- Massachusetts has passed a package bill that includes a previously proposed minimum wage hike, along with a generous paid family medical leave benefit and a permanent two-day weekend state-tax reprieve for consumers to help boost sales for businesses. Gov. Charlie Baker signed into law H.4640, which the state called the "Grand Bargain" bill, following months of negotiations among legislators and stakeholders.
- The new law incrementally raises Massachusett's minimum wage to $15 an hour over five years. The initial increase takes effect in January 2019. The minimum base wage rate for tipped workers increases up to $6.75, will also be phased-in over five years, starting in January 2019. The state will reform Sunday and holiday wage pay practices to align them with other states' policies
- Massachusett's Paid Family and Medical Leave program gives contributing employees up to 12 weeks a year to care for a family member or bond with a new child, 20 weeks a year to handle a personal medical problem, and up to 26 weeks to handle an emergency relating to a military family member's deployment. Weekly benefits will be based on a percentage of employees' average weekly wages, with $850 a week being the maximum payout. The law allows self-employed workers to opt into the program. However, for the program to cover municipal workers, cities and towns must vote to participate.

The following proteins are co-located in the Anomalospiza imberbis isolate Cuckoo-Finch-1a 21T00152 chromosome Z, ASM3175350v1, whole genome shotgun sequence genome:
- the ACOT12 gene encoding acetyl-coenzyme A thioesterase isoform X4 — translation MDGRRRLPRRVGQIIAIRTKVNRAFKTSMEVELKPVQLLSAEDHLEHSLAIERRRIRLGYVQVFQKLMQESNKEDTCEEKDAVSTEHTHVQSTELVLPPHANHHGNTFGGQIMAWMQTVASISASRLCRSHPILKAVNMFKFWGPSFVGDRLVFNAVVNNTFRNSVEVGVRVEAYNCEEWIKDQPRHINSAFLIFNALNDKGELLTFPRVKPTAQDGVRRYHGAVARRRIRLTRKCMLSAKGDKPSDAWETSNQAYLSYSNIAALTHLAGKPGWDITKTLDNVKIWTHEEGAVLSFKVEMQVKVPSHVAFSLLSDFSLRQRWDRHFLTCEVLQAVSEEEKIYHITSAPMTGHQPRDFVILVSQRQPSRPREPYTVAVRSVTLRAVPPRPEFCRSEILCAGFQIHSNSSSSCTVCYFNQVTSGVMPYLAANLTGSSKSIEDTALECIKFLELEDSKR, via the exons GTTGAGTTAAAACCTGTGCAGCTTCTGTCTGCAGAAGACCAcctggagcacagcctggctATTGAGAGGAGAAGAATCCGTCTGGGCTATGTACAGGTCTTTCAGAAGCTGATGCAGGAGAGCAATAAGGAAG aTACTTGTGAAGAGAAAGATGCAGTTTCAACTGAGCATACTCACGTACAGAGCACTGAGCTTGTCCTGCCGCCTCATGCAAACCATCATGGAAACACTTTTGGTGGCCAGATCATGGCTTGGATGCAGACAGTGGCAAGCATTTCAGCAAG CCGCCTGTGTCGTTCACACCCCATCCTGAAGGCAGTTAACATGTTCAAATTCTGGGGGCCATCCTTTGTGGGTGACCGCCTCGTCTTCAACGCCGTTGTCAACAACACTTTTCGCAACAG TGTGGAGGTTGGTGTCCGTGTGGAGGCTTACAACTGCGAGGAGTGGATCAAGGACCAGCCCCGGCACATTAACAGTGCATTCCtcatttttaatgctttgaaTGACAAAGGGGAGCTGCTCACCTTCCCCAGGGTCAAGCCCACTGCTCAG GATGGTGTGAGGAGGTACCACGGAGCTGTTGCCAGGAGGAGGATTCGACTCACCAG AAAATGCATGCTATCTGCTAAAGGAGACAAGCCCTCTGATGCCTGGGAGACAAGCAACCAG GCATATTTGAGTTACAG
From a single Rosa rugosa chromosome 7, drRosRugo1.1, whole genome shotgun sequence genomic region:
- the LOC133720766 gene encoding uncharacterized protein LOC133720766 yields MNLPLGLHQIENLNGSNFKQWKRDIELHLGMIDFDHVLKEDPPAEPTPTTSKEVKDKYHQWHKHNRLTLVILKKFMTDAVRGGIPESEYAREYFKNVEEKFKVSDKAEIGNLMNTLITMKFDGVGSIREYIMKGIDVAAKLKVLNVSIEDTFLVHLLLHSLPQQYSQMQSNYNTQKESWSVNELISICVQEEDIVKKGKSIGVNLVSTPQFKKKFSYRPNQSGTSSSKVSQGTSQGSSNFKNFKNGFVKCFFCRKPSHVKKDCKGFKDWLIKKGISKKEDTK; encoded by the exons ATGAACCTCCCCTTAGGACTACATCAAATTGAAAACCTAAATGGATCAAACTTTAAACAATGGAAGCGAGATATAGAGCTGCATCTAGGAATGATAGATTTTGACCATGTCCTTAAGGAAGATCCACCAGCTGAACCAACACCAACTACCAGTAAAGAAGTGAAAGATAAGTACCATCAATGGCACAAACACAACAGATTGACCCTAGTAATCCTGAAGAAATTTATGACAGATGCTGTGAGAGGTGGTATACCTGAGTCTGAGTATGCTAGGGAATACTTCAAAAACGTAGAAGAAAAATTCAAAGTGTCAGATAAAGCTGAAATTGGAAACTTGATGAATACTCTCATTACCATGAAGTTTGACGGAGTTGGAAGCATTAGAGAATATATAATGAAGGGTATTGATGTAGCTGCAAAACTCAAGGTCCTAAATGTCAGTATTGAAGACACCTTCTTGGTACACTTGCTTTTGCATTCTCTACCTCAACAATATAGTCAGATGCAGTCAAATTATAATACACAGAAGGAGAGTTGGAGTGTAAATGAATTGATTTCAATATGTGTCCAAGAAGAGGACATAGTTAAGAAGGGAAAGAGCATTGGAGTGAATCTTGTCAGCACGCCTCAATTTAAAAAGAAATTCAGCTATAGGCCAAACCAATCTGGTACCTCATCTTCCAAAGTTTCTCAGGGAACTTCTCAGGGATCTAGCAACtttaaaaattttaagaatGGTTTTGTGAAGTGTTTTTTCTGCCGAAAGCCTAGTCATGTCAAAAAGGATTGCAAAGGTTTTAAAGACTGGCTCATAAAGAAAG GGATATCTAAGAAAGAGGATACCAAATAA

Acting independently from the federal government, states like Massachusetts have passed their own laws to raise the minimum wage.
The federal minimum wage has remained at $7.25 an hour since 2009. But most Americans favor an increase, as separate studies from Adecco and the National Restaurant Association affirm. Employers have been slow to offer significant pay increases, offering instead flexible work schedules, development opportunities and nontraditional benefits to attract and retain workers. But if the labor market tightens as predicted, more companies are beginning to see the need to raise wages to stay competitive. Feeling pressured to compete for job applicants in a tight labor market, major retailers, like Target, TJ Maxx and McDonalds, also raised their pay rates, for example.
Americans also want paid family medical leave benefits, which are proving to be a talent magnet for employers. The U.S. remains one of the few industrialized nations without a federal paid family leave policy, which advocates say would support working families. In the absence of a federal mandate, states, municipalities and companies are offering their own paid family medical or parental leave policies. In fact, a list of big-name retailers now offer paid family leave benefits to even their hourly employees to attract and retain workers.
Although minimum wage hikes and paid family medical leave are in-demand benefits for workers, the patchwork of state and local mandates are creating compliance issues for employers, especially those doing business across multiple jurisdictions. But it is unlikely there is any end in sight for these complicated expansions just yet.